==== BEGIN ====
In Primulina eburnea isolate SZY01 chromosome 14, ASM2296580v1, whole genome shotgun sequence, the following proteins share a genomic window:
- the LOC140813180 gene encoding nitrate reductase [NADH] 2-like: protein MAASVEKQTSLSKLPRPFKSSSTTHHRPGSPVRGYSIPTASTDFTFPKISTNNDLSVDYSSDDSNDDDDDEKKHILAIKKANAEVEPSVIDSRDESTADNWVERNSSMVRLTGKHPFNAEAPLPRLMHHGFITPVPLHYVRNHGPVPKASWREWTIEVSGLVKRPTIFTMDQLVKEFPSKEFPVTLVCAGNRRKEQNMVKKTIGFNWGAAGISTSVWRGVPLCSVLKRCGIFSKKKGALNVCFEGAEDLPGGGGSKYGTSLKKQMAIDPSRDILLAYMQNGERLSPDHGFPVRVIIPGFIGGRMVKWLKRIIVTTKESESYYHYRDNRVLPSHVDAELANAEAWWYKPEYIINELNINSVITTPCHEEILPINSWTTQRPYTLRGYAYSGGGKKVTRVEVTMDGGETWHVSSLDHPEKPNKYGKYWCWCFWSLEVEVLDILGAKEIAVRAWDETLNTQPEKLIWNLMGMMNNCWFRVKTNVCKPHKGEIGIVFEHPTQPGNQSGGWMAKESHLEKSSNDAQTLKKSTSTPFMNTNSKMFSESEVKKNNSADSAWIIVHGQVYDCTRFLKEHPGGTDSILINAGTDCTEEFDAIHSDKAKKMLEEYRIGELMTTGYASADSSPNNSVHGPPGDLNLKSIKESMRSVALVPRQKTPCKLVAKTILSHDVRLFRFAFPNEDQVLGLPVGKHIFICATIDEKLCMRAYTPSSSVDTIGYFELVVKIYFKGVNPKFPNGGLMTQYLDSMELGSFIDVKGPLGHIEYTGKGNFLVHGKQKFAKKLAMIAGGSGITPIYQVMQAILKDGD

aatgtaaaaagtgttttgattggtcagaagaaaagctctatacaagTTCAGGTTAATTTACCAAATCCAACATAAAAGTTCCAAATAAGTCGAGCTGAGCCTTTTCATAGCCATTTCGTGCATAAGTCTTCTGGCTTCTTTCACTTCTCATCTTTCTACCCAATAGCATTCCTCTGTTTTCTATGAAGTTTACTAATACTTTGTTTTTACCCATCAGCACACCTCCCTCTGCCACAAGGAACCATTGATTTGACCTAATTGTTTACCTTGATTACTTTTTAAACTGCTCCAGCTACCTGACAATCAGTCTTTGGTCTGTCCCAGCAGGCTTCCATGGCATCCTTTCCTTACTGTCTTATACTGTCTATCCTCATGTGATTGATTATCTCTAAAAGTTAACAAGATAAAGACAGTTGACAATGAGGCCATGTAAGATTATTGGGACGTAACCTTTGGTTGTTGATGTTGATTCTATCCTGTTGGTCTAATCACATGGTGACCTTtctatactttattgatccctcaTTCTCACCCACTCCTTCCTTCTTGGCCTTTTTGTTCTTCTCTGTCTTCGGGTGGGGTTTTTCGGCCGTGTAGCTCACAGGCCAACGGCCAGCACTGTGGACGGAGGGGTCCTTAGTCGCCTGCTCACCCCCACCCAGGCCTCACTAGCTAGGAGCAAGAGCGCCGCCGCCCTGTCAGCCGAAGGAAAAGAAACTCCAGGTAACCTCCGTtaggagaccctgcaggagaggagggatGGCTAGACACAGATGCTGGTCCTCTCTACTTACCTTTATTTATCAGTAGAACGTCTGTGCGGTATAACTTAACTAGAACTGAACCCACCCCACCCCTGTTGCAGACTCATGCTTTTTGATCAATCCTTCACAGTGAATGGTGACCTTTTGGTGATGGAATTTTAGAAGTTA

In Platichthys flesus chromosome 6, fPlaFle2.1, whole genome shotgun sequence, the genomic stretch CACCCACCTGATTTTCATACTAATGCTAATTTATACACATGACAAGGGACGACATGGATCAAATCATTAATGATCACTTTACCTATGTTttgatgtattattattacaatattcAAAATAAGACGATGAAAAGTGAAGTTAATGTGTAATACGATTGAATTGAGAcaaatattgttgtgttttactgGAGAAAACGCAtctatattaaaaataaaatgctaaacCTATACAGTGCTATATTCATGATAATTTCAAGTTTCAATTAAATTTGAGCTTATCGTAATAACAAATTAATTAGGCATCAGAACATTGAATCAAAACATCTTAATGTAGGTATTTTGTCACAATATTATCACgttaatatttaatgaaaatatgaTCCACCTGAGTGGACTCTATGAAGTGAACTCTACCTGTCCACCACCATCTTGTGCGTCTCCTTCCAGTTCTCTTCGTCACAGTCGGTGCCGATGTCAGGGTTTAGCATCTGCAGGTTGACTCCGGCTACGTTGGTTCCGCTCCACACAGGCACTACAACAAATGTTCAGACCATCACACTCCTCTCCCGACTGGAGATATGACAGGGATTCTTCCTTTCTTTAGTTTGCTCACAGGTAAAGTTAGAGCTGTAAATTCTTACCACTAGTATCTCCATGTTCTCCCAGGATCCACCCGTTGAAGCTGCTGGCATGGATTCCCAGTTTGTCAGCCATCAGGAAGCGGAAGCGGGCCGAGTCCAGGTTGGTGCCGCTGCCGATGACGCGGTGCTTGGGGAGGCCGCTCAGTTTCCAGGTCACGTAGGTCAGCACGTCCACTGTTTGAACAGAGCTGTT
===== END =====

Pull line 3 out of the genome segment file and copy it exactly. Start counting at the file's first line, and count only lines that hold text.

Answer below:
aatgtaaaaagtgttttgattggtcagaagaaaagctctatacaagTTCAGGTTAATTTACCAAATCCAACATAAAAGTTCCAAATAAGTCGAGCTGAGCCTTTTCATAGCCATTTCGTGCATAAGTCTTCTGGCTTCTTTCACTTCTCATCTTTCTACCCAATAGCATTCCTCTGTTTTCTATGAAGTTTACTAATACTTTGTTTTTACCCATCAGCACACCTCCCTCTGCCACAAGGAACCATTGATTTGACCTAATTGTTTACCTTGATTACTTTTTAAACTGCTCCAGCTACCTGACAATCAGTCTTTGGTCTGTCCCAGCAGGCTTCCATGGCATCCTTTCCTTACTGTCTTATACTGTCTATCCTCATGTGATTGATTATCTCTAAAAGTTAACAAGATAAAGACAGTTGACAATGAGGCCATGTAAGATTATTGGGACGTAACCTTTGGTTGTTGATGTTGATTCTATCCTGTTGGTCTAATCACATGGTGACCTTtctatactttattgatccctcaTTCTCACCCACTCCTTCCTTCTTGGCCTTTTTGTTCTTCTCTGTCTTCGGGTGGGGTTTTTCGGCCGTGTAGCTCACAGGCCAACGGCCAGCACTGTGGACGGAGGGGTCCTTAGTCGCCTGCTCACCCCCACCCAGGCCTCACTAGCTAGGAGCAAGAGCGCCGCCGCCCTGTCAGCCGAAGGAAAAGAAACTCCAGGTAACCTCCGTtaggagaccctgcaggagaggagggatGGCTAGACACAGATGCTGGTCCTCTCTACTTACCTTTATTTATCAGTAGAACGTCTGTGCGGTATAACTTAACTAGAACTGAACCCACCCCACCCCTGTTGCAGACTCATGCTTTTTGATCAATCCTTCACAGTGAATGGTGACCTTTTGGTGATGGAATTTTAGAAGTTA